With the cancellation of its amphibious Expeditionary Fighting Vehicle (EFV), the U.S. Marine Corps has released several requests for information (RFIs) looking for industry proposals to meet its future amphibious needs.
Instead of buying EFVs, the Marines have issued RFIs to upgrade their existing AAV7A1 amphibious assault vehicles (AAVs) and create a new Amphibious Combat Vehicle (ACV) and Marine Personnel Carrier (MPC) that would work alongside the AAV on land. The Corps has instructed industry that it is only looking for “mature” proposals that require little development.
In the near term, the Marines are looking to upgrade the entire AAV flee t— 1,057 vehicles — in 4-6 years. But Ann Hoholick, vice president of new vehicles and amphibious systems for AAV maker BAE Systems, says the company “could probably do that [upgrade] sooner” if the Marines were interested.
While BAE is pitching the upgrade to the AAV, it also plans to bid on the follow-on to the Expeditionary Fighting Vehicle, the ACV. Hoholick says the company is in the early stages of putting together its package.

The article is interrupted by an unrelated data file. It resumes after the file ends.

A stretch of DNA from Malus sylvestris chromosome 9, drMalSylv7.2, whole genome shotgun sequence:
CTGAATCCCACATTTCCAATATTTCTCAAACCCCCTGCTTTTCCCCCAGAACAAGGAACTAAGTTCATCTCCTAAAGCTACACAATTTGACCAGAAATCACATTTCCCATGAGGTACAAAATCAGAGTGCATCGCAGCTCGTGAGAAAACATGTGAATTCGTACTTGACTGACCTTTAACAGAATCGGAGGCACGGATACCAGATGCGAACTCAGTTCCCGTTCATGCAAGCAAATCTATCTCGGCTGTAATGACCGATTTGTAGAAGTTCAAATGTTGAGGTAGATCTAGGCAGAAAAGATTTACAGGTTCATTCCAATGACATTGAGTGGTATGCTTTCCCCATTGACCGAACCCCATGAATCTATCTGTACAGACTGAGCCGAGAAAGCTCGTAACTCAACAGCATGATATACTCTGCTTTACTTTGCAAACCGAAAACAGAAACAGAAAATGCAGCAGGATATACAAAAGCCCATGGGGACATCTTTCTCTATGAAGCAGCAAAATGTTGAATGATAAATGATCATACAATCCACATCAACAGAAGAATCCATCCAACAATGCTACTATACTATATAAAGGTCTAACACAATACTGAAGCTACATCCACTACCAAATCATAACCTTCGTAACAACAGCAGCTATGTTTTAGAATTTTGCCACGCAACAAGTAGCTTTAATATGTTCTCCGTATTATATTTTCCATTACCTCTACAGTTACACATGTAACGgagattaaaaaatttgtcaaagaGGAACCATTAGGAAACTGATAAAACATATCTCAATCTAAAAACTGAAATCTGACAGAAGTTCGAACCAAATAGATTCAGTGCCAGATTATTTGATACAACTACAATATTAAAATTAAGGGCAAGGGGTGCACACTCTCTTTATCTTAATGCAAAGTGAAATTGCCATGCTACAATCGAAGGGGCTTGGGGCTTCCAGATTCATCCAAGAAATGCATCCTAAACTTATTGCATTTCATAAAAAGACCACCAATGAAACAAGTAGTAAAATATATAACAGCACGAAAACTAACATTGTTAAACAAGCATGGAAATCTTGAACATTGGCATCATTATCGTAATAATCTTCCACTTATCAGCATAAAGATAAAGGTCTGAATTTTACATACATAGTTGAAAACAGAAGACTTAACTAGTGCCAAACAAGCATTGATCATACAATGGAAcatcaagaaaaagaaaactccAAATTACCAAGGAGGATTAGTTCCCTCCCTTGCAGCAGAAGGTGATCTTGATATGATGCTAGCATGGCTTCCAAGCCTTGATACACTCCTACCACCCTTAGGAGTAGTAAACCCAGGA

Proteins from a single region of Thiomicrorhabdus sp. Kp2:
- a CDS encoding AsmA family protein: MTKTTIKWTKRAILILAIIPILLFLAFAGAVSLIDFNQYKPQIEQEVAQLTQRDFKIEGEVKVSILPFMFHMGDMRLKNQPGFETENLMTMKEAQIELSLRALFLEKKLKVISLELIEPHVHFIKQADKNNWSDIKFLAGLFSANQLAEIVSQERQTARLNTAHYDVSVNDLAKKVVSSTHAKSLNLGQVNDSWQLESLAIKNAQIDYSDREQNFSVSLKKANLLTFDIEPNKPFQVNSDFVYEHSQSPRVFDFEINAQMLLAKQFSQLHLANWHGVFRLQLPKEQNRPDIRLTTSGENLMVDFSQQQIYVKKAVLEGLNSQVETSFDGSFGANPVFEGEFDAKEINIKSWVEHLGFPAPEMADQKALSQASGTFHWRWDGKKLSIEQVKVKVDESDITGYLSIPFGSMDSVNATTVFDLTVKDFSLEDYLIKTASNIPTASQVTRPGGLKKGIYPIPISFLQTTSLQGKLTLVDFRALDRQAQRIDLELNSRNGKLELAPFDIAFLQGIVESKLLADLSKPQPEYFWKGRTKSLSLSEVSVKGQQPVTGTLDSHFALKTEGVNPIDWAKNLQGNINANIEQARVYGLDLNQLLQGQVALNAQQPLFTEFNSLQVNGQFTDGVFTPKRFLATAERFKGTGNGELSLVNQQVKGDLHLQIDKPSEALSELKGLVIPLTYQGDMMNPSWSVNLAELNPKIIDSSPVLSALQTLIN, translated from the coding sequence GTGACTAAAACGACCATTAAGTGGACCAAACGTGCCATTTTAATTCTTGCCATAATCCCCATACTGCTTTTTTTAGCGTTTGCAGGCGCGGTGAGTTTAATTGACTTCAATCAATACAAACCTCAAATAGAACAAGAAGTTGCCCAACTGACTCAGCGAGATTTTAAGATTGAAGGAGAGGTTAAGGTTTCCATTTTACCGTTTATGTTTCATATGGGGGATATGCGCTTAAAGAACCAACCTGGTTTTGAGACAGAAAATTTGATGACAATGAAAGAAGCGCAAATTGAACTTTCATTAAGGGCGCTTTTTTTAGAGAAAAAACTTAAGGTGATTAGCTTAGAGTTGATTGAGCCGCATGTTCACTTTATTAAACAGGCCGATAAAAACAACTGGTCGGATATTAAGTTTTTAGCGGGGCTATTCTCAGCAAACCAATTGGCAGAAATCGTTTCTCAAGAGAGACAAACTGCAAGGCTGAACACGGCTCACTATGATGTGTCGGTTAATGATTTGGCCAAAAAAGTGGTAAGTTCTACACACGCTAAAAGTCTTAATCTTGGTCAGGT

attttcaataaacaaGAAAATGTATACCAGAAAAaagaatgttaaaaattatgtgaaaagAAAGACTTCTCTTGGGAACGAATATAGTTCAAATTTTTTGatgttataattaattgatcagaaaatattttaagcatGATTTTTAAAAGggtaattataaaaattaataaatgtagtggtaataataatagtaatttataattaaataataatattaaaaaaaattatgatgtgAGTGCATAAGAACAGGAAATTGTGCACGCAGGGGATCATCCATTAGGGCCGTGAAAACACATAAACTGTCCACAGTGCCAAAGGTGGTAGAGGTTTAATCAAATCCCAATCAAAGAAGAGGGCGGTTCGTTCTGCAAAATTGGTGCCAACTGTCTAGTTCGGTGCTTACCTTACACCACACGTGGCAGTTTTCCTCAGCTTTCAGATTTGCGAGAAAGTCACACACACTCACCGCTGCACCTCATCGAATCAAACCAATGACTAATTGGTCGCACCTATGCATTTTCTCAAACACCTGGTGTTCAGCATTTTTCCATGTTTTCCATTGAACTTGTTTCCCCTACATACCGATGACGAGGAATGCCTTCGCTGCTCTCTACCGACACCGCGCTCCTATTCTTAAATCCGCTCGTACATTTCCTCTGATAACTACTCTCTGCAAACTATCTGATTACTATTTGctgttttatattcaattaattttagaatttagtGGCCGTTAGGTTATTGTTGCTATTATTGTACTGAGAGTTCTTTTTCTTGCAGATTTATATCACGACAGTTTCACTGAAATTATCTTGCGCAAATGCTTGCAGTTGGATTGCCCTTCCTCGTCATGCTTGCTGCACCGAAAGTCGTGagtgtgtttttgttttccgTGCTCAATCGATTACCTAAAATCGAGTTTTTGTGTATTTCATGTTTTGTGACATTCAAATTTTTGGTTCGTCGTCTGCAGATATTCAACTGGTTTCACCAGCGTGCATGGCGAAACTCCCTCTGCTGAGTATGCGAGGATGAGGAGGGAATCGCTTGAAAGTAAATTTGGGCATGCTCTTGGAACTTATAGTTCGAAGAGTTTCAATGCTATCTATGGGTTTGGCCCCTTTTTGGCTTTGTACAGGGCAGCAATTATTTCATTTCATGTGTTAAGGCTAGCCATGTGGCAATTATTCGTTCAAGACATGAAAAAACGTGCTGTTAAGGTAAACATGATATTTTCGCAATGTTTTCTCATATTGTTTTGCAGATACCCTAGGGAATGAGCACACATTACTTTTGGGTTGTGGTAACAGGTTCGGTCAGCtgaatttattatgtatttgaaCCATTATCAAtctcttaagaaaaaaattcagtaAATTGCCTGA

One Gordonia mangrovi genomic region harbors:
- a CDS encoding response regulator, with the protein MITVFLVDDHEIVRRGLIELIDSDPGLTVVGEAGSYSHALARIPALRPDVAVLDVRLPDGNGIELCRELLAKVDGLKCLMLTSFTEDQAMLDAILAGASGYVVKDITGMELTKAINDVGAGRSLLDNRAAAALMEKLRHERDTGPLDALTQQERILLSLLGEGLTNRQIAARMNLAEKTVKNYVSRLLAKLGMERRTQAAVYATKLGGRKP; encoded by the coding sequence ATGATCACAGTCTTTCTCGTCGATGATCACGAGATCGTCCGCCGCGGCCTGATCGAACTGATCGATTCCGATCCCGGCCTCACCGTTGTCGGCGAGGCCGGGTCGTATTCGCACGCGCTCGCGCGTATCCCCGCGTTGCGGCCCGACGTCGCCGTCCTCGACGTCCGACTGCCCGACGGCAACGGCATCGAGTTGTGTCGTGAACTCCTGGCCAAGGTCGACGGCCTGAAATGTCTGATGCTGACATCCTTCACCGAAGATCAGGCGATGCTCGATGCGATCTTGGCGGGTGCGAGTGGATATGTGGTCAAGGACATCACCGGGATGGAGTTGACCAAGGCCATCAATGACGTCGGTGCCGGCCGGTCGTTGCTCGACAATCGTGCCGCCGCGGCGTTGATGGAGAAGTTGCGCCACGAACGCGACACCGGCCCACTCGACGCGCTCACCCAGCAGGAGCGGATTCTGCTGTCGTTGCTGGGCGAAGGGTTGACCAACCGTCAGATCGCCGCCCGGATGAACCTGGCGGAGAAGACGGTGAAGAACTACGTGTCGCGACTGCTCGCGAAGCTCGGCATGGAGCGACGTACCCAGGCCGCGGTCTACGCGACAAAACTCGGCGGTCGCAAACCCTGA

For the AAV, the company has a survivability upgrade concept, as well as improvements to its land mobility with a new power pack and suspension design. The vehicle will be able to increase water speed by about 40%, Hoholick says. However, this would still not enable “the high-speed requirement that the EFV program has,” she notes.
With the addition of a cooling system and a 25- or 30-mm remote weapons station, Hoholick says the new vehicle would weigh an additional 10,000 lb., though with the new power pack — or a new engine that the company is prepared to install — no speed or maneuverability would be lost.
The deadline for responding to the AAV RFI is March 4; responses to the ACV and MPC requests are due April 22.